String Of Deadly Hunting Accidents Spurs Call For Raising Minimum Hunting Age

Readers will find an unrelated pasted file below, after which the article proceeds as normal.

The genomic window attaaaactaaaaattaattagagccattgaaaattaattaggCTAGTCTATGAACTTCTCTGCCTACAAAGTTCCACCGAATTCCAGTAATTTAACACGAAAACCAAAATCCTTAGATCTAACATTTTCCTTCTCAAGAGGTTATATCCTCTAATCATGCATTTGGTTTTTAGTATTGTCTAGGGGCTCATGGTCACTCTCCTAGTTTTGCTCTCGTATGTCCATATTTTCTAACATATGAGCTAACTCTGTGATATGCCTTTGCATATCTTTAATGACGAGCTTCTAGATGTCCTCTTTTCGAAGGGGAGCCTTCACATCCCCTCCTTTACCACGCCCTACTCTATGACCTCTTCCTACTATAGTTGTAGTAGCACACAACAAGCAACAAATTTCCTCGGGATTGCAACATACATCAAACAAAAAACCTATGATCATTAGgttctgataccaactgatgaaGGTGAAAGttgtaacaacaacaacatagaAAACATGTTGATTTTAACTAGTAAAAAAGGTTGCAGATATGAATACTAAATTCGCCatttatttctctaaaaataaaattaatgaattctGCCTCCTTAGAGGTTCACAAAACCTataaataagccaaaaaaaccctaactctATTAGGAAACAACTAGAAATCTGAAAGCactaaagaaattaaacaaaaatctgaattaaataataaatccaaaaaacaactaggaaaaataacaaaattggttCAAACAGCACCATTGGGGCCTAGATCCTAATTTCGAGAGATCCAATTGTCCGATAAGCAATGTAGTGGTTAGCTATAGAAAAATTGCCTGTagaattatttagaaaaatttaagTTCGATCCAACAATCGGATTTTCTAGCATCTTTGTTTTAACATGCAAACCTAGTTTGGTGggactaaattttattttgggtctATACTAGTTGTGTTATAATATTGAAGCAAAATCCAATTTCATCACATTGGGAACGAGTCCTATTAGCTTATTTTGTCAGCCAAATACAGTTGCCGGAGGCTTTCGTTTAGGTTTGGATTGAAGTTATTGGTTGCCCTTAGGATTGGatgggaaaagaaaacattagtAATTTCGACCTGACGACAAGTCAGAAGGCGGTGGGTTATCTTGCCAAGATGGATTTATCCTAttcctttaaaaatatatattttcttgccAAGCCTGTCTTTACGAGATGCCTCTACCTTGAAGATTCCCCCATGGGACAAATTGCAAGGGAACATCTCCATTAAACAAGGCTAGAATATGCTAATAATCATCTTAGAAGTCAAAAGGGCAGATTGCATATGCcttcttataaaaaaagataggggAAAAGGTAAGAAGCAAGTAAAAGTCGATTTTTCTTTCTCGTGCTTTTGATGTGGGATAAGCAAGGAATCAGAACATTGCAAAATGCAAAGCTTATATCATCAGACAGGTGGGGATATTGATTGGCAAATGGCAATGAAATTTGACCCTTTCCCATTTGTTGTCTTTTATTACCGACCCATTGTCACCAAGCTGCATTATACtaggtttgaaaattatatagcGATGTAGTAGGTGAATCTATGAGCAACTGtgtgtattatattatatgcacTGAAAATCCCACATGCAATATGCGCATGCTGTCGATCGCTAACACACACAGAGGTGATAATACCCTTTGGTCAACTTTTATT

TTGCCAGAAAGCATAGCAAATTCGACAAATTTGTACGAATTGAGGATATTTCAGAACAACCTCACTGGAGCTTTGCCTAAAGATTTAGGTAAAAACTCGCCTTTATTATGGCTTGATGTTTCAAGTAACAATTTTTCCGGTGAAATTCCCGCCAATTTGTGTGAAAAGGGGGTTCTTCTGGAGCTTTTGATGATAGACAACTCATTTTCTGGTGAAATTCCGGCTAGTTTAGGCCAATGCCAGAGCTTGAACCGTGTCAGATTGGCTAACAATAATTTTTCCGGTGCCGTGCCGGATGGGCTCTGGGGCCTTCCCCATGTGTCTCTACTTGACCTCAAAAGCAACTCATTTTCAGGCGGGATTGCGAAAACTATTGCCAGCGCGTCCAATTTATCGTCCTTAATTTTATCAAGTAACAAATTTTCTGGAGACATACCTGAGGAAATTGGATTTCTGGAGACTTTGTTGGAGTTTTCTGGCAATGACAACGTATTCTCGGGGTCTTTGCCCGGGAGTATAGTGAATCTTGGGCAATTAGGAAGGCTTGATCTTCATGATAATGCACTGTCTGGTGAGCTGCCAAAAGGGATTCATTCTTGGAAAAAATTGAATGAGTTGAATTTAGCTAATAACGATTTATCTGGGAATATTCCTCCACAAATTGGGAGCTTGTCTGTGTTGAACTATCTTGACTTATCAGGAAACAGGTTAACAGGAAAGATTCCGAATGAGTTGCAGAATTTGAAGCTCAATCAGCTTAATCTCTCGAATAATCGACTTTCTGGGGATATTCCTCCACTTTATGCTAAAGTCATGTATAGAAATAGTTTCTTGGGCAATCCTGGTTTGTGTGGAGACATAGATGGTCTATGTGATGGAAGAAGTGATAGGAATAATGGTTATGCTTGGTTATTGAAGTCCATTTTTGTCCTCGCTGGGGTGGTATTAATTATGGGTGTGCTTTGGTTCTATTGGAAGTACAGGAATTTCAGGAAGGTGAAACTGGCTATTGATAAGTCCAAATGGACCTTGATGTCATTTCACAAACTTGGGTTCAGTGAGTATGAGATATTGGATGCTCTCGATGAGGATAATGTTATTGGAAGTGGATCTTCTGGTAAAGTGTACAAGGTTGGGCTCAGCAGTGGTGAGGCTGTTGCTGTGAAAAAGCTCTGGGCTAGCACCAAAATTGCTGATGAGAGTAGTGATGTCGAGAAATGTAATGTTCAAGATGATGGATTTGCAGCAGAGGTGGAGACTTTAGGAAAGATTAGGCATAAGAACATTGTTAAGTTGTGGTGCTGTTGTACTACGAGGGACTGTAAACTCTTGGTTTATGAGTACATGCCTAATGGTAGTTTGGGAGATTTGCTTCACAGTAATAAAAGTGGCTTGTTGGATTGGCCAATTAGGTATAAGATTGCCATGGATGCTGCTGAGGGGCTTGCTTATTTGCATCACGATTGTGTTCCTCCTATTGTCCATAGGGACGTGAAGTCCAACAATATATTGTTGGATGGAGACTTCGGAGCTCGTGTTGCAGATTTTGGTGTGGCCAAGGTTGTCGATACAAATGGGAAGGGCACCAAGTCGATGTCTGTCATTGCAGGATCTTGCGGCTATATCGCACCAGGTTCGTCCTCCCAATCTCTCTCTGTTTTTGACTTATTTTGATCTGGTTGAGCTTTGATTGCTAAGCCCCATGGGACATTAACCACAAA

Hunting animals for "sport" is not only deadly for the animals but also dangerous for people, especially in areas where underage children are permitted to hunt. Each news report of a child killed or accidentally killing a parent or guardian during a hunting trip emphasizes the need for raising, or establishing, the minimum hunting age. Most states do not even have a minimum hunting age. Hunters have to make split-second decisions about firing a high-powered, long-range weapon in an intense, highly adrenaline-charged setting. It is unrealistic to expect that a child can consistently and safely make the right choice on where to point his or her weapon and whether or not to fire it. Many state wildlife agencies attempt to recruit young children by holding "youth hunts" for children as young as eight. "The only purpose of these youth hunts is to recruit children who are too young to hunt safely," said Fund program coordinator Norm Phelps. "With tragic hunting accidents involving children recently in Kansas, Indiana, North Carolina, Pennsylvania, and elsewhere, it is a wake up call for citizens to take a close look at their states' wildlife agencies and demand a minimum hunting age of at least 16."

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